Sir Arthur Seymour Sullivan & Sir William Schwenk Gilbert
Arthur Seymour Sullivan and librettist William Schwenk Gilbert have delighted audiences for over a century with their distinctive operetta style. Sullivan crafted charming tunes in familiar musical forms to seamlessly pair with Gilbert’s clever use of language. To illustrate their satirical commentary on English Victorian society, they interspersed light, comic songs with spoken dialogue rather than the more common recitative style. As the most influential music duo of their time, their works welcomed the development of 20th century musical theatre, and have since been quoted, referenced and imitated in popular culture.
Born in London to an Irish Bandmaster at the Royal Military College, Arthur Sullivan (1842 – 1900) was exposed to music at an early age. Sullivan excelled at all the wind instruments in his father’s band. Composing by age eight, Sullivan won the first Mendelssohn Scholarship and attended the Royal Academy of Music in London. He would later continue his studies at the Leipzig Conservatory in Germany.
In 1861, Sullivan gained public notoriety with the success of incidental music written to accompany Shakespeare’s The Tempest. He explored diverse musical styles including hymns (“Onward Christian Soldiers”), large choral works (The Light of the World, The Martyr of Antioch and The Golden Legend), grand opera (Ivanhoe) and, of course, comic opera. Sullivan worked with writer F.C. Brunand on comic opera (Cox and Box and The Contrabandista) before establishing a partnership with W. S. Gilbert in the 1870s.
William Schwenk Gilbert (1836 – 1911) was born in London to a retired naval surgeon. Gilbert pursued different career paths before writing for theatre. They included a twenty year service in the militia, a brief legal career as a layer, and a stint as a journalist contributing humor and dramatic criticism for the popular British magazine, FUN. He accompanied his writings with his own cartoons and sketches under the pseudonym, “Bab.” Between 1869 and 1873, his works, The Bab Ballads and More Bab Ballads, were published and later served as inspiration for his future operetta stories.
1866 brought about Gilbert’s first work for theatre. Within two weeks, he wrote the comedic Christmas piece, Dulcamara, or the Little Duck and the Great Quack, which was a loose farce, based on Donizetti’s opera The Elixir of Love. This successful piece garnered Gilbert further commissions.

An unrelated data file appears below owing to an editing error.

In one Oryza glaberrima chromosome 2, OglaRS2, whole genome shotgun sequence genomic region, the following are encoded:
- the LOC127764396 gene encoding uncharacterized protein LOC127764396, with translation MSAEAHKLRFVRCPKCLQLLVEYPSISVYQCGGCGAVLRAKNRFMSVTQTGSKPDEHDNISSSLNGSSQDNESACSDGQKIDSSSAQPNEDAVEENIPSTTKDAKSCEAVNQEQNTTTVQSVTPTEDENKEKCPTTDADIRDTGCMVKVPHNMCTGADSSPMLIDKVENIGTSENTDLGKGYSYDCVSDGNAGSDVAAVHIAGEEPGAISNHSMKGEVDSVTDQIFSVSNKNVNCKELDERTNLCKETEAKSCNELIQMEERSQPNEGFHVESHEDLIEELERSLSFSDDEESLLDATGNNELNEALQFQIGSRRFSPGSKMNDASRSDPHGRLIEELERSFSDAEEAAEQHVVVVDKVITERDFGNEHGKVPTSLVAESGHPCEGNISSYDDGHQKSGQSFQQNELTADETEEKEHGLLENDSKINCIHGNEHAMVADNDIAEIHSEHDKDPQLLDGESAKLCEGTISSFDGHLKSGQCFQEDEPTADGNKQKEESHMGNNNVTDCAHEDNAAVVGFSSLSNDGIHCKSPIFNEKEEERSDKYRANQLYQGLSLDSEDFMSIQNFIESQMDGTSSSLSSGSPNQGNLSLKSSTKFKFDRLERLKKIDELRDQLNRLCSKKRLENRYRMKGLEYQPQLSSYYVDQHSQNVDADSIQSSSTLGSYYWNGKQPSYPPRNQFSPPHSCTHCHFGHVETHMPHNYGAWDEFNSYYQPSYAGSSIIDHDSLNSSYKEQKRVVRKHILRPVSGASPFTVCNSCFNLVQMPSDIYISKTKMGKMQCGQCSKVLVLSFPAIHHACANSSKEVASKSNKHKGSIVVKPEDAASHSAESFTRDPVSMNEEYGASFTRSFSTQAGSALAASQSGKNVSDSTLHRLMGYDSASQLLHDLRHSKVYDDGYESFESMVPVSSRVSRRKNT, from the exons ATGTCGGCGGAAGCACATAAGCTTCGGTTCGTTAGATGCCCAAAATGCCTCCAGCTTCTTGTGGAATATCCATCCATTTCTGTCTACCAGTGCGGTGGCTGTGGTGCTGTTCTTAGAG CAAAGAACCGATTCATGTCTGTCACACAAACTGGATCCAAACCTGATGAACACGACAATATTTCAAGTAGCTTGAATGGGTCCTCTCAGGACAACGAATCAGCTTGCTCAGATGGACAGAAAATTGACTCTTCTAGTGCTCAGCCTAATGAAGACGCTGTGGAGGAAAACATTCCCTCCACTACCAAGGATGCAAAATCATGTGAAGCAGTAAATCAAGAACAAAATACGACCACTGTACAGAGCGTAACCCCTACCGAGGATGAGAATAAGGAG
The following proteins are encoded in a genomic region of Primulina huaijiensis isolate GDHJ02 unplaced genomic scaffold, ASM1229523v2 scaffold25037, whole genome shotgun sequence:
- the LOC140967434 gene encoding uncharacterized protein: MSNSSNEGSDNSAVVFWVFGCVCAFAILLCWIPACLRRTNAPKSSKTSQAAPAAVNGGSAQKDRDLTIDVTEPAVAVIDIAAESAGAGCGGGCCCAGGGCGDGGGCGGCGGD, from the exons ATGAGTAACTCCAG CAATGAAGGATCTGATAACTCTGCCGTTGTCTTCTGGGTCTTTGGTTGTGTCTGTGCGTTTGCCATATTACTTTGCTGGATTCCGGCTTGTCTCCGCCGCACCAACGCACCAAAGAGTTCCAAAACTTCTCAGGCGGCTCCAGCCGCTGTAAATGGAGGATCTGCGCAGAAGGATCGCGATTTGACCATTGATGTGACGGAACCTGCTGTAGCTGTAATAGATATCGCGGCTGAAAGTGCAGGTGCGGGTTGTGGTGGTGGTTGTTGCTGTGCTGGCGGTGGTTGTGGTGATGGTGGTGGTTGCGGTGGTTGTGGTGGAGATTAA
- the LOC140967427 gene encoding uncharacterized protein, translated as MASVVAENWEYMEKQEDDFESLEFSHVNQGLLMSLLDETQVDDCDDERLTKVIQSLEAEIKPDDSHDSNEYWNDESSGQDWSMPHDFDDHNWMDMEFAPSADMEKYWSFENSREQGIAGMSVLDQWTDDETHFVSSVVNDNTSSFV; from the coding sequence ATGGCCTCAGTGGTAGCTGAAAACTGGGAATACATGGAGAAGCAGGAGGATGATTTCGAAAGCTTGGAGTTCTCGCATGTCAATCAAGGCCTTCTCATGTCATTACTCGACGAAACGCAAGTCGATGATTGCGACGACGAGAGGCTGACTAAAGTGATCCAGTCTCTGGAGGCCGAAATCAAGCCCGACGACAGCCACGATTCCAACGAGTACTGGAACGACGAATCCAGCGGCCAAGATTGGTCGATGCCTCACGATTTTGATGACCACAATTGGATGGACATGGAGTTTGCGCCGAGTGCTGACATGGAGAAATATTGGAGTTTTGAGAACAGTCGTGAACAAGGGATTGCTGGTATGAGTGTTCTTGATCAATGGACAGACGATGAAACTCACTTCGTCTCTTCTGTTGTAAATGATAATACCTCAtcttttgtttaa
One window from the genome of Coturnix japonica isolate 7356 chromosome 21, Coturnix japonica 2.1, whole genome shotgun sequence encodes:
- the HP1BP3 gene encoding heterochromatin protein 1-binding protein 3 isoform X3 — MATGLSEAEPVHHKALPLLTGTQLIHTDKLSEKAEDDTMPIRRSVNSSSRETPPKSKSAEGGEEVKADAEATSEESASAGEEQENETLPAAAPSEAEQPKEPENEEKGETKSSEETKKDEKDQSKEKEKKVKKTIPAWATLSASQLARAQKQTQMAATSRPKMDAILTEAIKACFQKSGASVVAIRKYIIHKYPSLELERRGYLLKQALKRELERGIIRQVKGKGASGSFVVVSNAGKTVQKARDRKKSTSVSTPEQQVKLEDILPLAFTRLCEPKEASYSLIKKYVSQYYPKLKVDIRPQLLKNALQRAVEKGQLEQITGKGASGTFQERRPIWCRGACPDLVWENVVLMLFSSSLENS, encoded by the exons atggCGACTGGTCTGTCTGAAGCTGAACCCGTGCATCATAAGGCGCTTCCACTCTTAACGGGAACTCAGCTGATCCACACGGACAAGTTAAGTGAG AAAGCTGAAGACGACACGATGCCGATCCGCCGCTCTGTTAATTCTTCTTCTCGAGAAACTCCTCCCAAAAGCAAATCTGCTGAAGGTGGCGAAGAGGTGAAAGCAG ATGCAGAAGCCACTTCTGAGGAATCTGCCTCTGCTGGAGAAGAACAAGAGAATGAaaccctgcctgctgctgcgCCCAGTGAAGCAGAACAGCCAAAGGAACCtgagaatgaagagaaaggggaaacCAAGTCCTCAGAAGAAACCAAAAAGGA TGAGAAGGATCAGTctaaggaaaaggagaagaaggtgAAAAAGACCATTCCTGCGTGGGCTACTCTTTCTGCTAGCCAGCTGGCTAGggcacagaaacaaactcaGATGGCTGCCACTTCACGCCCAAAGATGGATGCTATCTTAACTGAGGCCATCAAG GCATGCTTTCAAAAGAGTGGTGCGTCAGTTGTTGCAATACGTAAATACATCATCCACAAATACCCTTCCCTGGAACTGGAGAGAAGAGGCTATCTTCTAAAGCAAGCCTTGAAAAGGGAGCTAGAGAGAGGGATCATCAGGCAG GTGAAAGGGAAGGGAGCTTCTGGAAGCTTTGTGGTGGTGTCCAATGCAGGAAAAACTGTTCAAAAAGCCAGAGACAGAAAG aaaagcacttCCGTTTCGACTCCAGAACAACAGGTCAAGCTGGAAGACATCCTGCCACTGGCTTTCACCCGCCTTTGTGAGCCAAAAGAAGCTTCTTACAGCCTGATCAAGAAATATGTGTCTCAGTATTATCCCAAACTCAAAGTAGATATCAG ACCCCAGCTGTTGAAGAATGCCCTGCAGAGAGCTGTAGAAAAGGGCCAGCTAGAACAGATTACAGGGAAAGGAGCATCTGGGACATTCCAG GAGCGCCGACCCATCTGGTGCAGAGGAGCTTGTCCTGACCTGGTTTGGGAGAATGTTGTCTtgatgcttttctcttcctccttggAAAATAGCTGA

By 1871, Gilbert, thirty-five, and Sullivan, twenty-nine, were well known in their respective spheres. Producer John Hollingshead presented the duo with their first collaboration: a Christmas piece, to be presented at his Gaiety Theatre in the West End. The ensuing work, Thespis, blended political satire and grand opera parody, characteristics they would continue to integrate into much of their work. Despite Thespis’s unremarkable debut, the team followed with a twenty-five year partnership that produced comic operas, including H.M.S. Pinafore (1878), targeting the navy; The Pirates of Penzance (1879), poking fun at the police; and The Mikado (1885), caricaturing figures in society.
While the duo is most known for their work together, they also produced work separately. Sullivan wrote other operas and in 1876, became the principal of the National Training School for Music (later the Royal College of Music). He was an active conductor and was knighted by Queen Victoria in 1883. Sullivan died after a long illness on November 22, 1900.
After their collaboration ended, Gilbert continued to write librettos for other composers. He, too, was knighted in 1907 by King Edward VII before dying of a heart attack in 1911.
Gilbert and Sullivan’s collaborations highlighted England’s Victorian Age, named for the reigning monarch, Queen Victoria (1819-1901). This period was represented by restraining moral values that addressed character, propriety, earnestness, hard work, respectable comportment, and thrift; virtues that were supposed to be embraced by all class divisions of society. By the late 19th century those Victorian values surrendered to hypocrisies and were criticized. Victorians were ridiculed because of their smugness and unwillingness to face unpleasant realities.
Thanks to their clever storytelling, Gilbert and Sullivan were seen as leaders in the movement of exposing Victorian era frailties. Gilbert used mockery of government and politics to perfect his unique style of rhymed couplets, puns, and parody. Sullivan, the musical dramatist, matched his partner’s wits by setting the text in ingenious musical style.